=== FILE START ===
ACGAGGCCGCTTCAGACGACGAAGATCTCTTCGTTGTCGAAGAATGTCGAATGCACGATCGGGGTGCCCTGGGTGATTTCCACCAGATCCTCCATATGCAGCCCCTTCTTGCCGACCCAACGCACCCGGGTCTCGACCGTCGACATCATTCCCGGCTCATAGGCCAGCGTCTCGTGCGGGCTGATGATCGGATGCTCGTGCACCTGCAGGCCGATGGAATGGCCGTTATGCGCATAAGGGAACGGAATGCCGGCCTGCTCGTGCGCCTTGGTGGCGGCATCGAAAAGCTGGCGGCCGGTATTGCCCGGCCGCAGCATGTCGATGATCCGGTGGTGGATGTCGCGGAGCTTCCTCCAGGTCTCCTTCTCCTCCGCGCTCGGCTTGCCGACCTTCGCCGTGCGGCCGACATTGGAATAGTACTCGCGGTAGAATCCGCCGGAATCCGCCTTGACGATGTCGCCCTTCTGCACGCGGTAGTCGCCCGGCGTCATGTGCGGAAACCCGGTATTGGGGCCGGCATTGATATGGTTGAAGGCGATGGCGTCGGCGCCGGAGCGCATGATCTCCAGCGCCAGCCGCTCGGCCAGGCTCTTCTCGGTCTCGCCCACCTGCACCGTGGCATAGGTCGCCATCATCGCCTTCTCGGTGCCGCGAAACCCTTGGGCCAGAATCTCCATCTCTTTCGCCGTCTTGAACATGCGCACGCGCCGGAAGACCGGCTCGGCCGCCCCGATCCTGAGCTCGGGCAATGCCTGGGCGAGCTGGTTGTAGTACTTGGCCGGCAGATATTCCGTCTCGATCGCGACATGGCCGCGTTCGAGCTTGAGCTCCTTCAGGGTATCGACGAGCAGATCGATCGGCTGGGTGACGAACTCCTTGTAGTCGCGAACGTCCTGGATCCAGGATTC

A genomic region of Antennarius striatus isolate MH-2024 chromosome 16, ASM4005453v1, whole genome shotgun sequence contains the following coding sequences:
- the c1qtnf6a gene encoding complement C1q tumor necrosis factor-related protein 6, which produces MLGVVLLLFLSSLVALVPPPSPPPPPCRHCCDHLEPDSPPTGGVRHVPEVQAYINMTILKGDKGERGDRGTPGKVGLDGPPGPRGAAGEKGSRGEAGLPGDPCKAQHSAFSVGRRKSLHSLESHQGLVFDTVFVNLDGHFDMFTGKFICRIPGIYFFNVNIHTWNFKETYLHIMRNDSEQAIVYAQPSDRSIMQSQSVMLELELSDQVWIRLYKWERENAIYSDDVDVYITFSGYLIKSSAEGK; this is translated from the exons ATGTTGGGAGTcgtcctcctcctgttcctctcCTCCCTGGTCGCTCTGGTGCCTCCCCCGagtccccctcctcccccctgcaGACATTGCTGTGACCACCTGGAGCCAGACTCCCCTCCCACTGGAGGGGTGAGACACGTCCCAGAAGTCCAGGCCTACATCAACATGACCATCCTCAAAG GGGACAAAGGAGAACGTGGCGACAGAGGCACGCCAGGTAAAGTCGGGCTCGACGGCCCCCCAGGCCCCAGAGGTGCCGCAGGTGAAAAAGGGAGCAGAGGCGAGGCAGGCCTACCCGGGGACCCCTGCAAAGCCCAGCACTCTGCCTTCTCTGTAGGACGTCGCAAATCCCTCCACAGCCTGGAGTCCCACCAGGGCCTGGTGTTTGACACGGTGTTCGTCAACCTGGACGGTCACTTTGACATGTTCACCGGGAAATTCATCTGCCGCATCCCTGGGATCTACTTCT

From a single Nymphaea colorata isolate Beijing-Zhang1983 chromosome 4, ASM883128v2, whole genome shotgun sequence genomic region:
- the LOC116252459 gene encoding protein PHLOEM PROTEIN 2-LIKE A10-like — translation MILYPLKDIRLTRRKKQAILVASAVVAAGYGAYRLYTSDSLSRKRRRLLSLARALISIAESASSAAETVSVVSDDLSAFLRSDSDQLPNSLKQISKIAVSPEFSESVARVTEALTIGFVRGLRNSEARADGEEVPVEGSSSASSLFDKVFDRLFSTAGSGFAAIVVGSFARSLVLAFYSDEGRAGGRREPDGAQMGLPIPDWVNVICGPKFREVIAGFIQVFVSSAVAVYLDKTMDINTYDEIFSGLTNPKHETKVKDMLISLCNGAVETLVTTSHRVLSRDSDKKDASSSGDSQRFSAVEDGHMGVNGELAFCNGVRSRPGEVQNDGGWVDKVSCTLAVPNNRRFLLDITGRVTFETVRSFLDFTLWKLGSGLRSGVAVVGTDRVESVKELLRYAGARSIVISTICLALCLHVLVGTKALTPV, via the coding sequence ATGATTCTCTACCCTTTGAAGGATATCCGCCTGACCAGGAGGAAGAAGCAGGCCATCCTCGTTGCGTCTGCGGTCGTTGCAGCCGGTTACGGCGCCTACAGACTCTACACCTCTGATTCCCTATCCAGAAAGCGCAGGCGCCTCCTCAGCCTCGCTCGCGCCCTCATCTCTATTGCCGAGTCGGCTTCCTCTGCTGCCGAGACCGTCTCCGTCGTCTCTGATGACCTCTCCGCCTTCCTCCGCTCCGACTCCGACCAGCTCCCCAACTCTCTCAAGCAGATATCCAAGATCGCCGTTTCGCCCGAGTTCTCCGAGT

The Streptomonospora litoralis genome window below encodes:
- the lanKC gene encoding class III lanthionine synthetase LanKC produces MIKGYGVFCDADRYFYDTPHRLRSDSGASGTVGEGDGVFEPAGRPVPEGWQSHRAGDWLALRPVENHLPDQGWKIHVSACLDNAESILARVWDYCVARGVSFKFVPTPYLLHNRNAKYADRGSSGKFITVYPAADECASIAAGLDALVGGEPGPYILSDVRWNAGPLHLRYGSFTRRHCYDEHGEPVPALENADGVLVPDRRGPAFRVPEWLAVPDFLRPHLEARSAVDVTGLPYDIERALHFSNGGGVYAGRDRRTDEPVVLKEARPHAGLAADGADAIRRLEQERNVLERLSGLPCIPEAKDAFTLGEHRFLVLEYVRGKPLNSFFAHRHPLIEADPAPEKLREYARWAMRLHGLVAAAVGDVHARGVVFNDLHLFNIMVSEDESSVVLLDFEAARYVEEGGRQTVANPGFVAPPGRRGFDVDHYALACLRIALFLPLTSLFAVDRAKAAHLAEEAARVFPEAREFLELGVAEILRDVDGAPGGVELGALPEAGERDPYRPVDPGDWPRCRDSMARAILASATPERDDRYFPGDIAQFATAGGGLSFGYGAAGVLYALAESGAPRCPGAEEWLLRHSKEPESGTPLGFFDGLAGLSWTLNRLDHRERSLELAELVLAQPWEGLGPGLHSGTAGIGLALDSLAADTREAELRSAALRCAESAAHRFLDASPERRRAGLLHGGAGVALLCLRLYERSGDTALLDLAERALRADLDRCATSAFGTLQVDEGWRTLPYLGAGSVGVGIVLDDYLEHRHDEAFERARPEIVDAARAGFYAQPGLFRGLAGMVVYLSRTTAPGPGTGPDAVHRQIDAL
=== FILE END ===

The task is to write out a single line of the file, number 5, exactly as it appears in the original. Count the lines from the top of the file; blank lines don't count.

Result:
- the LOC116252459 gene encoding protein PHLOEM PROTEIN 2-LIKE A10-like — translation MILYPLKDIRLTRRKKQAILVASAVVAAGYGAYRLYTSDSLSRKRRRLLSLARALISIAESASSAAETVSVVSDDLSAFLRSDSDQLPNSLKQISKIAVSPEFSESVARVTEALTIGFVRGLRNSEARADGEEVPVEGSSSASSLFDKVFDRLFSTAGSGFAAIVVGSFARSLVLAFYSDEGRAGGRREPDGAQMGLPIPDWVNVICGPKFREVIAGFIQVFVSSAVAVYLDKTMDINTYDEIFSGLTNPKHETKVKDMLISLCNGAVETLVTTSHRVLSRDSDKKDASSSGDSQRFSAVEDGHMGVNGELAFCNGVRSRPGEVQNDGGWVDKVSCTLAVPNNRRFLLDITGRVTFETVRSFLDFTLWKLGSGLRSGVAVVGTDRVESVKELLRYAGARSIVISTICLALCLHVLVGTKALTPV, via the coding sequence ATGATTCTCTACCCTTTGAAGGATATCCGCCTGACCAGGAGGAAGAAGCAGGCCATCCTCGTTGCGTCTGCGGTCGTTGCAGCCGGTTACGGCGCCTACAGACTCTACACCTCTGATTCCCTATCCAGAAAGCGCAGGCGCCTCCTCAGCCTCGCTCGCGCCCTCATCTCTATTGCCGAGTCGGCTTCCTCTGCTGCCGAGACCGTCTCCGTCGTCTCTGATGACCTCTCCGCCTTCCTCCGCTCCGACTCCGACCAGCTCCCCAACTCTCTCAAGCAGATATCCAAGATCGCCGTTTCGCCCGAGTTCTCCGAGT